Frequently Asked Questions About Use Tax
The use tax is a tax due on purchases, leases, and rentals of tangible personal property and certain digital property purchased, leased or rented inside or outside this State for storage, use, or consumption in North Carolina. The use tax is also due on taxable services sourced to North Carolina. The use tax is paid to the North Carolina Department of Revenue by the purchaser when the North Carolina tax has not been collected by the retailer.
The use tax is calculated at the same rate as the sales tax.
Tangible personal property and certain digital property purchased, leased or rented which are subject to the sales tax are also subject to the use tax. Some examples include: books, ringtones, digital music, cassettes, compact discs, computers, electronic equipment, clothing, jewelry, canned software, sporting goods, audio and video tapes, appliances, and furniture and other home furnishings, whether purchased by mail order, catalog, shopping networks, or on the internet. Use tax is also due on taxable services sourced to North Carolina.
Admission tickets purchased to an entertainment activity purchased outside the State where admission to the activity may be gained in the State are also subject to the use tax.
If the retailer is located out-of-state and is not engaged in business in the State, the State cannot require the retailer to collect North Carolina's tax. However, some out-of-state retailers voluntarily collect the North Carolina tax as a convenience to their customers.
The use tax was enacted in 1939. The Department has included use tax reporting requirements in the instructions of the Individual Income Tax Form Booklets since 1990. Businesses must register to report and remit use tax due on items purchased for storage, use, or consumption in their businesses in the State.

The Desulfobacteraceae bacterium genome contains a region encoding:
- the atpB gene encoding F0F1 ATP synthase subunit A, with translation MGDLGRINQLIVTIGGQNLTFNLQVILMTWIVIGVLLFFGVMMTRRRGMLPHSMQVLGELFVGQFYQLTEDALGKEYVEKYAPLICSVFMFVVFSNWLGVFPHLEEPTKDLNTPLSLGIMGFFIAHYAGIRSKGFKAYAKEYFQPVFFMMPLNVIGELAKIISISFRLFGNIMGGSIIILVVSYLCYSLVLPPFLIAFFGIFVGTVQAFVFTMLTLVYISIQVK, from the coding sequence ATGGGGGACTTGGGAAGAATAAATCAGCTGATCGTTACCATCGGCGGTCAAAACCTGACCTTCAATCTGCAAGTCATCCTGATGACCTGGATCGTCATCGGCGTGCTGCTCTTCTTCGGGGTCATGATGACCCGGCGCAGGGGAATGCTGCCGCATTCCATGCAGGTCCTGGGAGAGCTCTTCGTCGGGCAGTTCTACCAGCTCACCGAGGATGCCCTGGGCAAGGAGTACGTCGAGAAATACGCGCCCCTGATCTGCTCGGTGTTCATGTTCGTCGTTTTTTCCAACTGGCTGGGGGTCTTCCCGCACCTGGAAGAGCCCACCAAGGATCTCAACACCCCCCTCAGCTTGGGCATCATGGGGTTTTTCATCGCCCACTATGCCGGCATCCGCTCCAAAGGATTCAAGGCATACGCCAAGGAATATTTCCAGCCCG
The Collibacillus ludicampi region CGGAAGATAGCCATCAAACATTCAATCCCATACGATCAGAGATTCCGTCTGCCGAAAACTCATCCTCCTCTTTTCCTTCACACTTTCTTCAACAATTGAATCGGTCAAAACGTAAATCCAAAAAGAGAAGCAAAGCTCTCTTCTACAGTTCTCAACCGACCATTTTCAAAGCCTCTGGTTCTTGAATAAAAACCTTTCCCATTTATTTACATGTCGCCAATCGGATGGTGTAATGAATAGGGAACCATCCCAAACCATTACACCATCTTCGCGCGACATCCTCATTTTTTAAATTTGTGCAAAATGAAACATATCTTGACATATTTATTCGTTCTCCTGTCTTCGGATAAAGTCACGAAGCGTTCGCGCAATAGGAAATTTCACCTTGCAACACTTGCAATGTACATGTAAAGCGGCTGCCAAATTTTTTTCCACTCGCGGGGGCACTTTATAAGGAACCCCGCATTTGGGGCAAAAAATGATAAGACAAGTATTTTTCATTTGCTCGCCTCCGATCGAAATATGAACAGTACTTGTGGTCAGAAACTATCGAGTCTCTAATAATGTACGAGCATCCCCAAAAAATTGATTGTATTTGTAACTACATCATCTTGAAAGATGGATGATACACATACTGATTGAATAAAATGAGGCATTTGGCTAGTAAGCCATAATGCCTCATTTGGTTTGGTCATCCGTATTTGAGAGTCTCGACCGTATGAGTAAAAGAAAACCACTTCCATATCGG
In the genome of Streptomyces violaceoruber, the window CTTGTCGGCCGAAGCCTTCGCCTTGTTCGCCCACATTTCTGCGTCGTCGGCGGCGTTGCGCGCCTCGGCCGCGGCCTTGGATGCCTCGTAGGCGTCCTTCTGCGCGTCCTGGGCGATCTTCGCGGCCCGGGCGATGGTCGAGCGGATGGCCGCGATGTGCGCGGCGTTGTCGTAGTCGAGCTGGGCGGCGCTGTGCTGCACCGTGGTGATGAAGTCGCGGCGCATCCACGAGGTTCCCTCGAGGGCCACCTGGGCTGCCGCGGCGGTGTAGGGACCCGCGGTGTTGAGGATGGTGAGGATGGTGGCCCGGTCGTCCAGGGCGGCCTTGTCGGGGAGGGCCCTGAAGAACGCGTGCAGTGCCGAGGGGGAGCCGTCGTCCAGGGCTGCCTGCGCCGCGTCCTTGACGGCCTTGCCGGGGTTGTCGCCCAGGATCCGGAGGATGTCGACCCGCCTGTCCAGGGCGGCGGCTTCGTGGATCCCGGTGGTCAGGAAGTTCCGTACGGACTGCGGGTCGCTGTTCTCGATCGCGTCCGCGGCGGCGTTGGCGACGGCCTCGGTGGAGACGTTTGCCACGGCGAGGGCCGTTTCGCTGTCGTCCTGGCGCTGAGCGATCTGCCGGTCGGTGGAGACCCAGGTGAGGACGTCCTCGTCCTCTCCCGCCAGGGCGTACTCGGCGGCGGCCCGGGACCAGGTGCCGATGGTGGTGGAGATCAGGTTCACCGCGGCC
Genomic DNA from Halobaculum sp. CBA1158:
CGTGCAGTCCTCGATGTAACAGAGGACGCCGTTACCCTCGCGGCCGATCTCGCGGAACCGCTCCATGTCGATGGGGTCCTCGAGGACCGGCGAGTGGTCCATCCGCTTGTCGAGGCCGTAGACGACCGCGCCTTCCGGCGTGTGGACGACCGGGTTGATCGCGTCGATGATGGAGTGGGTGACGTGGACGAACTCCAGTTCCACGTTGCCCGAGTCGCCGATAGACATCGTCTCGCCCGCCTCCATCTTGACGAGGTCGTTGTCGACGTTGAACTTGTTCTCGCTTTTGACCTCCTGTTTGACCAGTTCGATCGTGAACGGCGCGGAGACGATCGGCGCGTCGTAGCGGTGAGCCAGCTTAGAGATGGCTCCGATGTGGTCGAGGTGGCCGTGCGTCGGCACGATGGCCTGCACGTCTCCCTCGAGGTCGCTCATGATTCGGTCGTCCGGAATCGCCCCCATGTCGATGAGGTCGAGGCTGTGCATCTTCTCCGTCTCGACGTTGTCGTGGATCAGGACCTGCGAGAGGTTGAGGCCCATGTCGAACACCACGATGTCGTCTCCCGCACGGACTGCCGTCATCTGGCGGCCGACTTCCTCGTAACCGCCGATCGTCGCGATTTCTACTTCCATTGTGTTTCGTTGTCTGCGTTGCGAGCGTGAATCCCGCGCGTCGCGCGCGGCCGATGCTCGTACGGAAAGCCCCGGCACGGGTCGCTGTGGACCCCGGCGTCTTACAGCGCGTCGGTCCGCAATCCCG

The Department compared the information used in other states and made adjustments for the Total General State, Local and Transit Rates.
If an individual maintained a record of all purchases during the income tax year from out-of-state retailers, use the worksheet in the Individual Income Tax Instructions for Form D-400 for the applicable tax year to compute the use tax liability due on purchases on which sales or use tax was not paid to the retailer at the time of purchase. If an individual did not maintain a record of all purchases during the income tax year from out-of-state retailers, use the worksheet in the Individual Income Tax Instructions for Form D-400 for the applicable year to determine the amount of use tax due. If an individual believes the use tax estimate from the use tax table is too high for the out-of-state purchases, a reasonable estimate of the amount of use tax due may be used by the individual.
An individual should only use the Use Tax Table if the amount of purchases subject to use tax is unknown; therefore, pay the calculated amount of use tax due.
A person will not automatically receive a bill for use tax if an amount for use tax is not reported due. If the Department discovers through other means that a person owes use tax on purchases, the person will be assessed tax plus penalties and interest. In addition, a person may be selected for audit by the Department.
If the items are purchased for storage, use, or consumption in North Carolina, they are subject to the North Carolina use tax no matter the items are delivered to the purchaser or the purchaser's designee in another state or shipped to North Carolina. If another state's sales or use tax was paid on the out-of-state purchases, credit for the tax paid is allowed against the North Carolina use tax due. You may not claim a credit for sales tax or value-added tax (VAT) paid to another country.
All shipping and handling, transportation, and delivery charges imposed by the retailer that are in any way connected with the sale of tangible personal property, certain digital property, and certain services for storage, use, consumption or otherwise sourced to the State, are subject to the North Carolina use tax.
ITFA prohibited new taxes on internet access fees and multiple or discriminatory taxes. North Carolina does not tax Internet access fees. In addition, the use tax is not a multiple or discriminatory tax since it applies to all transactions (mail order, internet, out-of-state, home shopping) and taxes goods purchased outside the State in the same manner as goods purchased in the State.
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